Neighbor Sarah, our saintly correspondent who attends the monthly meetings at the San Francisco Police Department’s Ingleside Station, has delivered the goods yet again. Here’s your crime report for January 2012. Over to you, Neighbor Sarah…
Notes from Ingleside Meeting, 1/17/12
This was a bit of an unusual meeting for a few reasons, so my notes are fairly brief.
Lt. Jennifer Dorantes was filling in for Capt. Mahoney, who was away for training. She didn’t hand out the crime statistics, but she directed me to the Ingleside website, which contains some of them in the captain’s message.
First, Jana Clark from the City Attorney’s office spoke. She works on the code enforcement team and is assigned to the Ingleside. The codes they enforce include fire, building, health, planning, police, and public works. They also deal with blight, which is written into one of the codes. They are focused on civil matters (vs. the DA, which focuses on criminal matters). They deal with code violations that rise to the level of being a public nuisance — affecting a block, neighborhood, etc. (not disputes between individuals, for example). They receive referrals from different city department and also get complaints from the general public. The police also alert them to issues where the threat of a lawsuit might help solve a particular situation.
She suggested that people call/email her with any problems, as well as to call 311 and get a tracking number. This has come up before — 311 is a great resource because (a) you get a tracking number and (b) 311 sends the problem to the relevant city departments. This all gets recorded and can be followed up on.
At this point, the meeting focused for some time on the problems that several members of the Ingleside community (not from Bernal) had been experiencing with drug houses on their block. I won’t go into details for confidentiality reasons, but a few interesting things came out of the discussion:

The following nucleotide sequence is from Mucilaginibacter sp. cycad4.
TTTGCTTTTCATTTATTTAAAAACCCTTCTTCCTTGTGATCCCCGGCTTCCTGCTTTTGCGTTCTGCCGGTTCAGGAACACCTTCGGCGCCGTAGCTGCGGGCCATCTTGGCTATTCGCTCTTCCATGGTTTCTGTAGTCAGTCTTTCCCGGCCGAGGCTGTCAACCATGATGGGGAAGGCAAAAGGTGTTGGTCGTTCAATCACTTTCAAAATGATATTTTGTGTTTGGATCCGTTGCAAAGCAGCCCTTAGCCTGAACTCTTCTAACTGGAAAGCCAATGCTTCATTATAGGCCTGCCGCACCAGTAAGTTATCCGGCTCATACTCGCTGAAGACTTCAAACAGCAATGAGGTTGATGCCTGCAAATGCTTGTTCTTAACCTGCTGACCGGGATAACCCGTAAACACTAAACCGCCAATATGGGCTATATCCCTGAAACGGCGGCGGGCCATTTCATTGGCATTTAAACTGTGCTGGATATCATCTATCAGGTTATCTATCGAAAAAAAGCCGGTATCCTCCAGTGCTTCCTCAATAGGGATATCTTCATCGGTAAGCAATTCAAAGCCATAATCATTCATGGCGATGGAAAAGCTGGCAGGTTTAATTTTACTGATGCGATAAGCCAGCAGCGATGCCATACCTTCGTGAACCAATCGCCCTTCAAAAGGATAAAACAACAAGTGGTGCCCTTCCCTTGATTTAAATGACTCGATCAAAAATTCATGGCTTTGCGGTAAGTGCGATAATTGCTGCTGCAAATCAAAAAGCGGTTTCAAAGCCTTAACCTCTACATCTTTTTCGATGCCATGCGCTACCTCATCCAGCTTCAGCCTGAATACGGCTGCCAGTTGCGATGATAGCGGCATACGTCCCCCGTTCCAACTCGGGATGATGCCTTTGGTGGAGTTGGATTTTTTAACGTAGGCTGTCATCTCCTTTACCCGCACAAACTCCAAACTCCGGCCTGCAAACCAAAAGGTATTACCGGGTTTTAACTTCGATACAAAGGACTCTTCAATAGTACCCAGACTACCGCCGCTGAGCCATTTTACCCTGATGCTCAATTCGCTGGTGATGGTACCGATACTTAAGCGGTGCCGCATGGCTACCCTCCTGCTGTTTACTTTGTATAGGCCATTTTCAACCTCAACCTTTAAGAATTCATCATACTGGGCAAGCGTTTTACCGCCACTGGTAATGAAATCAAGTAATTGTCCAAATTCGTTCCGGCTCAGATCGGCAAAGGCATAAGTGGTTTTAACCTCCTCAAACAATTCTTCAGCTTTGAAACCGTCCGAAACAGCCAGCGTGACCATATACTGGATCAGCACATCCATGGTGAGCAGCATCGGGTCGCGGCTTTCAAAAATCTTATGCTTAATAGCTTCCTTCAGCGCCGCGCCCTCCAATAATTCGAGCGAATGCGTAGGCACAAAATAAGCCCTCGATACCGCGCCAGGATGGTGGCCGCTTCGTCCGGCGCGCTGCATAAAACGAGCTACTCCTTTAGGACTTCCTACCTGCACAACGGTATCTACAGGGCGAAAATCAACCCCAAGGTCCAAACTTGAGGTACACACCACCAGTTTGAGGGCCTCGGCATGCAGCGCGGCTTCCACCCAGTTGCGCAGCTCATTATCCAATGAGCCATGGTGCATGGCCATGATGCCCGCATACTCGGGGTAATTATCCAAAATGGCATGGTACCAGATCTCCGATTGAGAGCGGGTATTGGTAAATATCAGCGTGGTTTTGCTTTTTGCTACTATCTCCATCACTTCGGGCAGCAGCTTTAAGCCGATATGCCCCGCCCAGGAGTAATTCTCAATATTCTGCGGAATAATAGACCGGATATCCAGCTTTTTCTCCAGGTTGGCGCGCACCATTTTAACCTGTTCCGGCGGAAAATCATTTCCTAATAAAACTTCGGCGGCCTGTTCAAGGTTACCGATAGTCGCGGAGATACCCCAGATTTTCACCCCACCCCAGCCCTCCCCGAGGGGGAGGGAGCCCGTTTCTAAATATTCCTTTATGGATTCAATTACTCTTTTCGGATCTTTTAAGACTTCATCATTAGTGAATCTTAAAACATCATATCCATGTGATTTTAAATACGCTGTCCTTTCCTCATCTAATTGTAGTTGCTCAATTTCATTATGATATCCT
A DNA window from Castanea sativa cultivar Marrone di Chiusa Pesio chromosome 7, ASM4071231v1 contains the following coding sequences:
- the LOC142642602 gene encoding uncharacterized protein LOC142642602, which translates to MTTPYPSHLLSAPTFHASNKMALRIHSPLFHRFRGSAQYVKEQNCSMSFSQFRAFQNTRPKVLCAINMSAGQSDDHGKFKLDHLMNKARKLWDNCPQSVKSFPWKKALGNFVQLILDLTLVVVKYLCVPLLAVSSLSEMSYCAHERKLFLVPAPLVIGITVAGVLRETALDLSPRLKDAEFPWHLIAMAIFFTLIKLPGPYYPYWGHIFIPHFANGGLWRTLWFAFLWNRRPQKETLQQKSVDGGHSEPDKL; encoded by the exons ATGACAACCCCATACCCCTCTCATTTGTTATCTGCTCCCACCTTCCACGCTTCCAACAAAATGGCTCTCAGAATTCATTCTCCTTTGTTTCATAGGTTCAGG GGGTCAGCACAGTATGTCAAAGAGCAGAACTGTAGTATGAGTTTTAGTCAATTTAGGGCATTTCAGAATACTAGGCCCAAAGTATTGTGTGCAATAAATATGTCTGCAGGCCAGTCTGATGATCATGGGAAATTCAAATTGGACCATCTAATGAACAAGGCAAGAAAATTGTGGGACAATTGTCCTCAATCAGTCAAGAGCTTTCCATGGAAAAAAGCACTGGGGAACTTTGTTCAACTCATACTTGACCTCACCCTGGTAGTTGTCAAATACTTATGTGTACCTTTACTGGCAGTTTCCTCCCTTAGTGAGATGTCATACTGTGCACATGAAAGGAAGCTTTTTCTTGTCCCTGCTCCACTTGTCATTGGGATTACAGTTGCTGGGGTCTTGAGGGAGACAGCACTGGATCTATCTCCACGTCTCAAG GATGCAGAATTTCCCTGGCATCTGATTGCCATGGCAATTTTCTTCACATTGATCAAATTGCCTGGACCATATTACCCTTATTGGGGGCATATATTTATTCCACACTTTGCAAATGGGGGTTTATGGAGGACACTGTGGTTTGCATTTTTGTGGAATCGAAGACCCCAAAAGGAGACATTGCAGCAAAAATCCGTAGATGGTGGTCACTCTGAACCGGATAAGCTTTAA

One, the city attorney’s office deals with exactly these sorts of things — in this case, there were some absentee landlords who were renting to drug dealers, and Ms. Clark thought that this was the sort of situation where the threat of a lawsuit often works the best. There is a law called the drug abatement act, which lays out penalties for anyone allowing their house to be used for drug dealing, including that the house must be left vacant for a full year following the clearing out of the drug dealers.
The second interesting point that came up on the discussion was that you CAN take videos on your property and its surroundings (one person thought you were not allowed to), and the police like getting these videos and will send them out to other stations. Videos have allowed them to solve several crimes. Someone in the community said she’d gotten a security video camera at Costco for $150.
Lt. Dorantes said that crime in aggregate was down 15% in 2011 vs 2010. There was a spike in assault/domestic violence in the Ingleside in November/December. There have also been many stolen vehicles, especially in Bernal Heights. They tend to be recovered in the Outer Mission or in Bernal Heights (this explains the cars recovered on Folsom).
Theft from vehicles continues to be a problem, and she mentioned that thieves are taking registration papers (possible identity theft, etc). She said you can black out your address on the registration (who knew?). Residential burglaries, especially bicycles stolen from open garages, continue to be a problem.
iPhones, especially the 4S, are still popular in robberies. They can be sold for $100 at 7th/Market, where these goods turn up. Get Find My iPhone — this continues to help the police locate stolen iPhones and solve crimes cross-district. Often, if they track down one stolen phone, they will find a trove of other stolen items.
The captain is running a Distracted Driving campaign, in which officers will ticket people for texting, etc. If you know of any areas where SFPD should run a pedestrian sting, email the captain.
PHOTO: Telstar Logistics